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Chef Giacomo Pasquini pours tomatoes into a tomato-crushing machine while preparing tomato sauce with the help of his customers from Vertical Restaurant in Toronto. (Fernando Morales/The Globe and Mail)
Chef Giacomo Pasquini pours tomatoes into a tomato-crushing machine while preparing tomato sauce with the help of his customers from Vertical Restaurant in Toronto. (Fernando Morales/The Globe and Mail)

Free labour: Diners line up to volunteer at restaurants Add to ...

On Labour Day in Toronto’s Financial District, a couple dozen people gathered on the patio of Vertical restaurant, not to enjoy a meal, but to help with the onerous task of canning tomatoes. There were hours of work to do, peeling, seeding, crushing and boiling – their job was to turn 30 cases of tomatoes into more than 300 jars of sauce. They were regulars of the restaurant who work on Bay Street, as well as food-industry types and chefs – people who wanted to spend their day off helping out. In return, they got a free lunch and a few jars to take home.

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“It’s like a nice family,” executive chef Giacomo Pasquini says. He came up with the idea to host the culinary equivalent of a quilting bee four years ago, inspired by his family’s own traditions in Italy. The allure of helping with the canning has been so strong that some years he has had up to 50 pairs of willing hands.

It may seem surprising that people want to volunteer for a business rather than a charity or community group. Yet all along the food chain, people are being enamoured by the idea of connecting with the producers who grow the food and the chefs who prepare it.

Lauren Rathmell, greenhouse director for Montreal’s Lufa Farms, a for-profit urban farm that sells vegetables by subscription to the public, has received about two dozen requests in the past year from people who would like to volunteer – though they do not actually have a volunteer program. “There are a lot of people who are passionate about what we are working toward with urban agriculture and sustainability,” Rathmell says.

The public was so interested in heading to Toronto’s Local Kitchen & Wine Bar to help make pasta on weekend afternoons that the restaurant has since turned the hands-on sessions, in which people learned to make noodles from scratch while preparing what is to be served to customers, into a revenue stream. It now charges $100 for the privilege.

Volunteers also flock to the small, family-run organic farms that are beloved by the local food movement.

At The Cutting Veg, an organic farm based in Brampton, Ont., that runs a Community Supported Agriculture program, about seven volunteers work six days a week (some days there are as many as 18) and are integral to every aspect of the farm, from planting and weeding to harvesting. If they did not help, founder Daniel Hoffman says, the farm would not exist because, even with just three paid employees, the labour costs would be too high and the returns on sustainable farming too low. “It takes a community to run a farm,” he says.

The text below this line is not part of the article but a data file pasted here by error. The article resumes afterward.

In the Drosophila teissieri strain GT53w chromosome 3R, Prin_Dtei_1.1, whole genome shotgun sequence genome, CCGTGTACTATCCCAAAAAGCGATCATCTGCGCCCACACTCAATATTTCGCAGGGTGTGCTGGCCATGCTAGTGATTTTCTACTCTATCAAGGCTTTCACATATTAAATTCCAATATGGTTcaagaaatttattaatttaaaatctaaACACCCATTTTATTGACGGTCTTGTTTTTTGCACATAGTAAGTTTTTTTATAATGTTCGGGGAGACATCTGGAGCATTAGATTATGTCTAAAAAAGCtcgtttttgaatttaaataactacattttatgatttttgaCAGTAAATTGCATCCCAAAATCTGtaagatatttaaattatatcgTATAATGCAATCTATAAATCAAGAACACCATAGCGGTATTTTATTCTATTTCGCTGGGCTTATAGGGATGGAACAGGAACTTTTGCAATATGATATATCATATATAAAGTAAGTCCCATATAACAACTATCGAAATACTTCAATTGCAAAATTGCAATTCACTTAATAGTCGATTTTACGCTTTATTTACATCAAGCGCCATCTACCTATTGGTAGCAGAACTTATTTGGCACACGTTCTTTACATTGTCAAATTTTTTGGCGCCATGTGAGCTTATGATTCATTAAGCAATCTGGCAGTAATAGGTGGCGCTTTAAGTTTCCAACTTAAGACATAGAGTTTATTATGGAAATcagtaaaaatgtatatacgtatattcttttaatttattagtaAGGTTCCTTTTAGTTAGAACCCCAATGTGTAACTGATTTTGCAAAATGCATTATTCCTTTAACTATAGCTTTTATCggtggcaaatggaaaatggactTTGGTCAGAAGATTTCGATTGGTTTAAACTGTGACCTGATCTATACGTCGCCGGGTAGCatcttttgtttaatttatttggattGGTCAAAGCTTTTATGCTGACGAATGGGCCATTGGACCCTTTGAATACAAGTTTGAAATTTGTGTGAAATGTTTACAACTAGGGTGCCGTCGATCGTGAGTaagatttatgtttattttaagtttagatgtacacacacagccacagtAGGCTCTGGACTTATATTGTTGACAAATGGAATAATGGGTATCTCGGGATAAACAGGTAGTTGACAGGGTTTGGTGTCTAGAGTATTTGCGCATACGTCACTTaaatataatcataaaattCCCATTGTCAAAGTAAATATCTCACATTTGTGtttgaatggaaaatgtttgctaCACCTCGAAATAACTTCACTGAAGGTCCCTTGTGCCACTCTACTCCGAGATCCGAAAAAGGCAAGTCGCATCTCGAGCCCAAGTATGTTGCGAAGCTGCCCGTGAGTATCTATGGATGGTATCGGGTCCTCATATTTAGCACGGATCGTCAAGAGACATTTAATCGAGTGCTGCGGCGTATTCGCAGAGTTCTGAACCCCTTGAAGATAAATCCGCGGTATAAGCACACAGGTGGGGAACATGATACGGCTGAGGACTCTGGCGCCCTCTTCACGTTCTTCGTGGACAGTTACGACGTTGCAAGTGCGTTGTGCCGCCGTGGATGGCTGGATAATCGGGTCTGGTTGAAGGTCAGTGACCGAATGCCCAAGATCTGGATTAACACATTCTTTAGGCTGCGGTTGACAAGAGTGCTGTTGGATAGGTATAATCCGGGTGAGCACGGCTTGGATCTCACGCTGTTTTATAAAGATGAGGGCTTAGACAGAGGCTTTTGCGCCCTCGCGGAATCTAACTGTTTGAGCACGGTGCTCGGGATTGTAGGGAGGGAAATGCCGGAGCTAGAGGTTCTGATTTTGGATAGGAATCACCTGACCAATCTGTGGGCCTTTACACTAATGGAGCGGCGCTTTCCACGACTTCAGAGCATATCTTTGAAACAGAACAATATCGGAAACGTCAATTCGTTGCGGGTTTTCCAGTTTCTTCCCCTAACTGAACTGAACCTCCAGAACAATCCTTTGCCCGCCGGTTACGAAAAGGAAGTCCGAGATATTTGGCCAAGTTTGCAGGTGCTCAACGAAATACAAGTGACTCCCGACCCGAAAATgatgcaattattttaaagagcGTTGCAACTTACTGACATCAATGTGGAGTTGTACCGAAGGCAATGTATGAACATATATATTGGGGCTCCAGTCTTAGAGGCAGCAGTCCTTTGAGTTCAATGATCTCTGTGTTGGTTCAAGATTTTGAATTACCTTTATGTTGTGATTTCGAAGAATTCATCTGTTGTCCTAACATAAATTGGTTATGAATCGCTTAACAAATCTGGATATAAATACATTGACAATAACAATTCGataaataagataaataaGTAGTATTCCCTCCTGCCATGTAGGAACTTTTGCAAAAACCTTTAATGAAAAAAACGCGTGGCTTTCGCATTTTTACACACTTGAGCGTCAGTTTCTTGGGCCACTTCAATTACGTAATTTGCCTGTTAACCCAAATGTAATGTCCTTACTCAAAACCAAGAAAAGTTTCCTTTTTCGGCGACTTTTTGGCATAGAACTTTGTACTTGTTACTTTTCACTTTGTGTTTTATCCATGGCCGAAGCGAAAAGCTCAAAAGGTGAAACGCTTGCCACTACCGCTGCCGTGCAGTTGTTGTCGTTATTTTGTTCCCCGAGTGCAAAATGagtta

In the United States, a widespread passion for local food production has led to what is called a crop mob, whereby a large group of people donate their time and muscle for one day to help a family farm, often with labour-intensive projects such as digging soil beds and erecting fences. This idea has become so popular that there are now more than 50 crop-mob chapters across the country organizing day-long work brigades.

While the idea of free labour sounds great from a business perspective, inviting volunteers to help out does have its challenges. “Sometimes, they don’t show up, and they are constantly changing so you have to reteach the same stuff,” Hoffman says.

At Local Kitchen &Wine Bar, people were not skilled at forming the pasta shapes with the dough and this ate into the restaurant’s budget. “After 50 shapes, they’d get one right,” chef and owner Fabio Bondi says. “The first 50 would be scrap. Basically it just goes in the garbage.” Now that the restaurant is collecting a fee, the waste is no longer driving up costs.

There is also the question of food safety. In Halifax, volunteers for a for-profit fishers co-operative called Off the Hook manage distribution and some even take a food-handling course. At Vertical, where the public helps with canning, Pasquini says his staff keeps a close watch on the process to avoid mistakes.

So why do the volunteers come?

Typically, the time and effort people are offering far outweighs what they get in return (often a free lunch or, in the case of Off the Hook, fresh fish). But the volunteers believe so deeply in an alternative food system that they are willing to work to make it possible.

“It makes me feel really rich,” says Theresa Voorsluys, a mother of two young children who works in university administration and volunteers on Tuesday nights at Urban Digs, a Vancouver-area farm. “I could be paying lots of money to go to school and learn this stuff. I get a lot out of it.”

The Cutting Veg’s Hoffman finds the volunteer program at his farm rewarding. “One of our mottoes is, Growing people, growing veggies,” he says. “We touch people’s lives.”

 

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